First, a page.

The paid sick leave bills making their way through the legislature “are dead on arrival” if they reach his desk, Gov. Larry Hogan declared Wednesday. He promised reporters “I will veto them immediately” because they have the potential to kill thousands of jobs and “are disastrous for our economy.” This story compares who is covered in the legislative proposals and Hogan’s own bill.
“To respect the land” was one of the four basic goals for Columbia often repeated by developer James Rouse more than 50 years ago as he pitched his proposal “to build a complete city” on 14,000 acres of farmland, woods and stream valleys. The goals seem almost a contradiction. If he wanted to “respect the land,” why not just leave the fields and forest as they were? Because they were not going to stay that way for long as suburban development spread from Baltimore and Washington along the new interstate highways.
The House Appropriations Committee on Friday sent Gov. Larry Hogan’s $43 billion budget to the House floor for votes this week. It made $90 million in trims to general fund spending while adding back $74 million in other areas, including $8.4 million more to fund a 3.5% pay hike for caregivers of the developmentally disabled and $15 million restored for a Prince George’s regional hospital. The longest and most substantial debate occurred over a nearly $5 million cut in Hogan’s proposed funding of the BOOST Program to pay for scholarships of low-income students to private schools, including religious ones.
A few Senate Democrats last week raised significant questions about paid sick leave legislation that had finally come to the floor. The votes on the dozen amendments to SB230 that were rejected also showed that the legislation does not have a veto-proof majority, with four or five Democrats joining with Republicans favoring less comprehensive coverage.
Gov. Larry Hogan’s is again pushing to create an independent commission to draw congressional and legislative district lines. The retired federal judge Hogan appointed to head the commission that made the recommendation said the state needs to fix its oddly shaped, highly partisan congressional district lines or federal judges will do it for Maryland.
Gov. Larry Hogan remains very popular in the latest Goucher College poll, and a majority lean toward re-electing him, but Marylanders go further than he is willing to do on significant issues such as paid sick leave, raising the minimum wage and school funding. A strong majority does favor Hogan’s positions supporting an independent commission for redistricting and focusing transportation funding on roads and highways, not mass transit.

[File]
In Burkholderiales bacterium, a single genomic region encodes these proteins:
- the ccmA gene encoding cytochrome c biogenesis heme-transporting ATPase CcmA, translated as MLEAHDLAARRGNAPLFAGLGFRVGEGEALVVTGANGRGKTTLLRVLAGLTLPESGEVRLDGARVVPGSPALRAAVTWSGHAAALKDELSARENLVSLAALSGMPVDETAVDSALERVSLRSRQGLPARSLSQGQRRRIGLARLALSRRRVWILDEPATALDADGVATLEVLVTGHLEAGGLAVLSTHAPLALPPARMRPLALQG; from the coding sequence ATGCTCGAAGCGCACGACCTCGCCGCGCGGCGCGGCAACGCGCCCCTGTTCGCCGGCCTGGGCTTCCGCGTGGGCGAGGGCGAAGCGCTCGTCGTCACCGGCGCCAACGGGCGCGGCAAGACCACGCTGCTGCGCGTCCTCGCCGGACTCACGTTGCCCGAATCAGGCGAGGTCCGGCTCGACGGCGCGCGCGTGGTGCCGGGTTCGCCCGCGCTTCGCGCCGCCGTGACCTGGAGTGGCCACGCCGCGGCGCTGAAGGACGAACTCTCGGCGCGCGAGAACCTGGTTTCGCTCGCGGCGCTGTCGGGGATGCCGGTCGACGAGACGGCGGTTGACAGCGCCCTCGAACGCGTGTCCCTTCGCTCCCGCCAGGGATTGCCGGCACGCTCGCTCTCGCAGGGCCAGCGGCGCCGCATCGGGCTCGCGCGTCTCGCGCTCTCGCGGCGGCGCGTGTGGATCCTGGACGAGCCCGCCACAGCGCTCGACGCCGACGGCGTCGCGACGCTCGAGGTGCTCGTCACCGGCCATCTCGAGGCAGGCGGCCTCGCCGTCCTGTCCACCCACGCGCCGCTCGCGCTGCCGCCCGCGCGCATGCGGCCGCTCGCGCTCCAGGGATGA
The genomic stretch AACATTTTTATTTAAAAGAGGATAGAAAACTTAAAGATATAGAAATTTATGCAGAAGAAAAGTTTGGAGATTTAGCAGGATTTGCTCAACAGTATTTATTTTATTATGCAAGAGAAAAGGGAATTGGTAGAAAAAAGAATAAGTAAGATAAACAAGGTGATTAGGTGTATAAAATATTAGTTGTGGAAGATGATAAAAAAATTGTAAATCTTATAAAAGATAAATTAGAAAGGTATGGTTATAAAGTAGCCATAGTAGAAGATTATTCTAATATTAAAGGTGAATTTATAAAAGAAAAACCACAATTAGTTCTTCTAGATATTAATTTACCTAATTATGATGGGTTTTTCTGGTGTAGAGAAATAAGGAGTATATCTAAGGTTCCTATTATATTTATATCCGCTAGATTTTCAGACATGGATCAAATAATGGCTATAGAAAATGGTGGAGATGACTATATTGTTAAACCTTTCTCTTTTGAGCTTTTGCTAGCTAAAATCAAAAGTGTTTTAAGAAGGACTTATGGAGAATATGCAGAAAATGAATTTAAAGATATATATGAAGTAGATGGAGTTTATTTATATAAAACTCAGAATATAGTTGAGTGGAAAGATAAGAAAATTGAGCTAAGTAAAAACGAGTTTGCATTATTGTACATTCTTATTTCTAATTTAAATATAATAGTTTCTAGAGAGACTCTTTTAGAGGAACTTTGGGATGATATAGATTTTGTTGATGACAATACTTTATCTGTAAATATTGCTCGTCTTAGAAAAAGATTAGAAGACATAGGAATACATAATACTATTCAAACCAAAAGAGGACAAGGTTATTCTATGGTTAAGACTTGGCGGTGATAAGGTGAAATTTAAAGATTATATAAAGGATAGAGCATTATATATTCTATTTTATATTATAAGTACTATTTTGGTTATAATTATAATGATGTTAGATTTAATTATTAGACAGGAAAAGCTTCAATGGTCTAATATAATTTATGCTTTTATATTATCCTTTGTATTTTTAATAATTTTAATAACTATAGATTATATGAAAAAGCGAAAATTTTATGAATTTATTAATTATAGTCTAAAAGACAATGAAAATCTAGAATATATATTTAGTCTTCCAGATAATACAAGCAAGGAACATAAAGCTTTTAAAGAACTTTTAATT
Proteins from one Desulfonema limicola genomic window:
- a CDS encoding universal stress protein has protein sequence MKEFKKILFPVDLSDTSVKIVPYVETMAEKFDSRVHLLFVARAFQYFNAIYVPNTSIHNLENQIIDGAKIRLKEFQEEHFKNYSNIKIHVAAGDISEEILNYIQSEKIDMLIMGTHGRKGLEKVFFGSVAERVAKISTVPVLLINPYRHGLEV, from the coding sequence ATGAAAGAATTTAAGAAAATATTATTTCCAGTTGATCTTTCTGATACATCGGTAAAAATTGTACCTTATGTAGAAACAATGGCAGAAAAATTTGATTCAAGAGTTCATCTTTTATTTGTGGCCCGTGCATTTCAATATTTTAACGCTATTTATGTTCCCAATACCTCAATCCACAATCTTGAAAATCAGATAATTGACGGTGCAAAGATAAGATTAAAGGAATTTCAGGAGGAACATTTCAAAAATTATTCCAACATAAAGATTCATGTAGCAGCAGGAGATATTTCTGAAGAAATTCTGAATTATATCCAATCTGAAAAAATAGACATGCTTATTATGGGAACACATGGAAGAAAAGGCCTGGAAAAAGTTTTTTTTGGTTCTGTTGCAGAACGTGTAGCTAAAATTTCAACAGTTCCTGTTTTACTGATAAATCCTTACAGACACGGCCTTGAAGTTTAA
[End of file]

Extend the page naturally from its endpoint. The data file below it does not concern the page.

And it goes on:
Hours after the House of Delegates gave final approval to broad new powers for Attorney General Brian Frosh to sue the federal government, he was in front of a House committee asking for $1 million a year to hire five lawyers for his new mission. The delegates approved the new powers for the Democratic AG to go after the Trump administration without the permission of Republican Gov. Larry Hogan in a straight party line vote 89-50, with all Republicans opposed.
By following normal legislative procedure, the House of Delegates Tuesday defused the political fireworks that went off in the Maryland Senate five days earlier when Democrats rammed through a broad expansion of the powers of the Democratic attorney to sue the federal government. A somewhat muted response by House Republicans also helped to reduce the heat by limiting their debate to a single amendment focusing on the constitutional authority legislators were handing over to the Democratic Attorney General Brian Frosh.
These interfaith centers in Wilde Lake and Oakland Mills, the first religious facilities built in the planned new town, were among the unique features most often remarked on with wonder in media coverage of Columbia. While they were consistent with the open, integrated and forward-thinking city Jim Rouse had in mind, they were not part of the original planning process at all.
Over the strong protests of Republicans and a few Democrats, the Maryland Senate quickly gave preliminary approval to a bill to expand the powers of Maryland’s attorney general, allowing him to challenge any action by the federal government that harms the health and welfare of Maryland citizens. The measure, SJ5, the Maryland Defense Act, was sponsored by most Senate Democrats and its entire leadership and is clearly aimed at the Trump administration. The bill had a hearing just Wednesday, and was swiftly voted out of the Senate Budget and Taxation Committee on a party line vote hours later, and then was rushed to the Senate floor, where its Democratic sponsors refused to give opponents a day to look at the proposal and make possible amendments — a common courtesy at this point in the session.